Understanding Small Business Loan Requirements
If you have an idea for a start-up business, or a plan for expanding an existing business, your ability to pursue your goals is could well depend on your ability to get financing. A clear understanding of small business loan requirements can give you the edge you need to clear this crucial hurdle.
Your Business and You
For one thing, in the absence of an established track record for a business, a lender’s willingness to extend your company credit is going to depend very much on your financial situation. This includes your current debt load and history of paying your debts. It may also include your ability to provide personal assets as collateral.
Another way a small business loan may depend on you personally is your ability to convince the lender that your plan for the business is viable. This comes down to your education, your experience, your ability to put together a well-conceived plan and your credibility in presenting it.
A small business loan may be a commercial transaction, but like many small businesses themselves, it is often highly personal to the business owners.
Typical Small Business Loan Application Requirements
So what will lenders ask for when considering a loan for your business? The following are some typical small business loan application requirements:
- Your credit history. Unless you have a profitable, well-established business, your personal credit history may have to make up for the absence of a company financial history. So, before you try applying for small business loans, check your credit score (free at LendingTree) so you know where you stand and can address any problems.
- Business plan. Your company’s ability to repay the loan will probably depend on the success of the business, so lenders are going to want to see your business plan. This should be a detailed strategic document which includes a marketing plan, competitive analysis and well-researched data on cost factors and price points.
- Balance sheet. Lenders need to see a list of the company’s assets and liabilities so they can determine how well-resourced the business is and whether or not it is over-extended financially.
- Cash flow history and projections. A balance sheet is the equivalent of a financial snapshot at one point in time, but a cash flow statement is a more dynamic representation of whether a company is growing or stagnating, succeeding or failing. It is helpful if your business is well-established enough to have built up a cash flow history, but if not you will have to present credible projections that give the lender confidence in the company’s ability to repay the loan.
- Resource management. The details of how your company processes payments and accounts payable shows a potential lender that you are (or are not) well-organized enough to make effective use of your resources.
- Collateral. Lenders are going to look for assets they can claim if you fail to repay the loan. It’s best if the company itself has assets of sufficient value, but if not you may have to put up personal possessions as collateral.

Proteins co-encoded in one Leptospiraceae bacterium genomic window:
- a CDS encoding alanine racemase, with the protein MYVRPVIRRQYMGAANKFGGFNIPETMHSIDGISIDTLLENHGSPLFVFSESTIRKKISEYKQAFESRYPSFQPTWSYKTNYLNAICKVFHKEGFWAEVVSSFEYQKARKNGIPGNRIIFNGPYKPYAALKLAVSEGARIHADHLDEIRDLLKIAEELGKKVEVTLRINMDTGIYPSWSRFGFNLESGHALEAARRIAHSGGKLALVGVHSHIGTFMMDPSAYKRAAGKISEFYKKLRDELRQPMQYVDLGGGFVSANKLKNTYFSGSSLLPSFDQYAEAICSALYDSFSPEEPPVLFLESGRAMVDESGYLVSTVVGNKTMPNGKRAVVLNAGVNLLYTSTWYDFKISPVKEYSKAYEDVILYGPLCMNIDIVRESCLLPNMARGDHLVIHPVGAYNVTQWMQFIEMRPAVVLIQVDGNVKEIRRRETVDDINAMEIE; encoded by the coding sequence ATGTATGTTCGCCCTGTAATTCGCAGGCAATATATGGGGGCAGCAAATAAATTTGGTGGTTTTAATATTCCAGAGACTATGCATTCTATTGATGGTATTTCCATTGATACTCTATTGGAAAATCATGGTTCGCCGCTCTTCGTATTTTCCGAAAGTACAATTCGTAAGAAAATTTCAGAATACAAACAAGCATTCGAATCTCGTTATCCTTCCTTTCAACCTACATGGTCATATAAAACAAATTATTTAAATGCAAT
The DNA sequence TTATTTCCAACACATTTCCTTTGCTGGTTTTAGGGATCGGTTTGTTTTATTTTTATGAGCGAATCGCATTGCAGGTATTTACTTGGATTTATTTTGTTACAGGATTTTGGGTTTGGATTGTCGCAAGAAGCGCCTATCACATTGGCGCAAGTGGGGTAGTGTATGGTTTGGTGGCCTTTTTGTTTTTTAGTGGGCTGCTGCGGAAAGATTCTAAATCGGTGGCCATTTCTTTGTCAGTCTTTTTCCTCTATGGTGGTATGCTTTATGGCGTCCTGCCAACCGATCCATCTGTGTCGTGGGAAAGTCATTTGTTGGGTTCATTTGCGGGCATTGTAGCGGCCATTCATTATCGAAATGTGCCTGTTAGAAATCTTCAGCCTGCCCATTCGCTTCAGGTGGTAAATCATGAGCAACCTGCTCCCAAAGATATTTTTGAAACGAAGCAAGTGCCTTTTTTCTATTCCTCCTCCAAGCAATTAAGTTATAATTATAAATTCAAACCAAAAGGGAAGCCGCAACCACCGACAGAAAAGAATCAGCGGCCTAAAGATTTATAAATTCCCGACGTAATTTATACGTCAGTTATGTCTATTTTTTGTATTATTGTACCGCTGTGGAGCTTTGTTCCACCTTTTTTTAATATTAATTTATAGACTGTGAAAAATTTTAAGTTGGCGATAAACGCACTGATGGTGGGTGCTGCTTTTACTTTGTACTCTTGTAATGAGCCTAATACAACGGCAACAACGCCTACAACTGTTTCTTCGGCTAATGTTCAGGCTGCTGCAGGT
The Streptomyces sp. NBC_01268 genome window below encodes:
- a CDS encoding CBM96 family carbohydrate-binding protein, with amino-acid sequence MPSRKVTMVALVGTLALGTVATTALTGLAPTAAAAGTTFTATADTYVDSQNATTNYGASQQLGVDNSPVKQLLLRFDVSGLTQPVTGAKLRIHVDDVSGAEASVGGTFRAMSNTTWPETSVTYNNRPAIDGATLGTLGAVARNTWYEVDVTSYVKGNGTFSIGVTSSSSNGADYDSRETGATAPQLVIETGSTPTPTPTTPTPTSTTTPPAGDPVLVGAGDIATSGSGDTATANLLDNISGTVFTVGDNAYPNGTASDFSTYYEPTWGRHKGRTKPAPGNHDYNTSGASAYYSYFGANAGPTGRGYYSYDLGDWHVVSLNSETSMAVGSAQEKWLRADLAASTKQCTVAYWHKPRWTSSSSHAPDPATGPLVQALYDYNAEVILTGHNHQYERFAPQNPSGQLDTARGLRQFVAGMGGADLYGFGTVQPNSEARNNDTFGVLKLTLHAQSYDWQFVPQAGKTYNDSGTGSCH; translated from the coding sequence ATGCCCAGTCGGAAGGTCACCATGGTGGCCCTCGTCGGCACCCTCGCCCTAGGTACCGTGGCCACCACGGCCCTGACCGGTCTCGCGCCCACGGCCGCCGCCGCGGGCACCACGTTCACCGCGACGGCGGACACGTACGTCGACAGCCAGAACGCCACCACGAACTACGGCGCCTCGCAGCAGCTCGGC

- Skin in the game. Don’t expect a lender to risk its money unless you also have invested significantly in the business.
Remember, the application process is largely about getting a lender to believe in you and your business. It is not just the substance of the above criteria, but also your thoroughness and organization in presenting them that can make a difference.
Small Business Administration Requirements
If you are turned down for a conventional loan, you may qualify for a Small Business Administration (SBA) loan. The SBA is a United States federal agency that does not make loans itself, but guarantees loans made through approved private lenders. That government backing gives lenders the confidence to approve loans they would otherwise reject. You can only be considered for an SBA loan if you demonstrate that you have exhausted your options for obtaining other possible sources of financing.
Here are some of the requirements for SBA loans:
- The business must operate for a profit.
- The company cannot exceed SBA size limits. These limits vary by industry, and may be defined in dollars or the number of employees. See the SBA’s website for details on the size limits for each industry.
- Business must be conducted within the United States or its territorial possessions.
- There must be a reasonable base of invested equity.
- The applicant must demonstrate a need for the money and a legitimate business purpose for using it.
- The applicant must not be delinquent on any existing debt obligations to the U.S. government.
Whether you choose an SBA loan or private financing, applying for a small business loan requires careful planning and documentation. The rigor of going through this detailed examination of your business plan and resources may be almost as useful as the financing itself in putting your business in a position to succeed.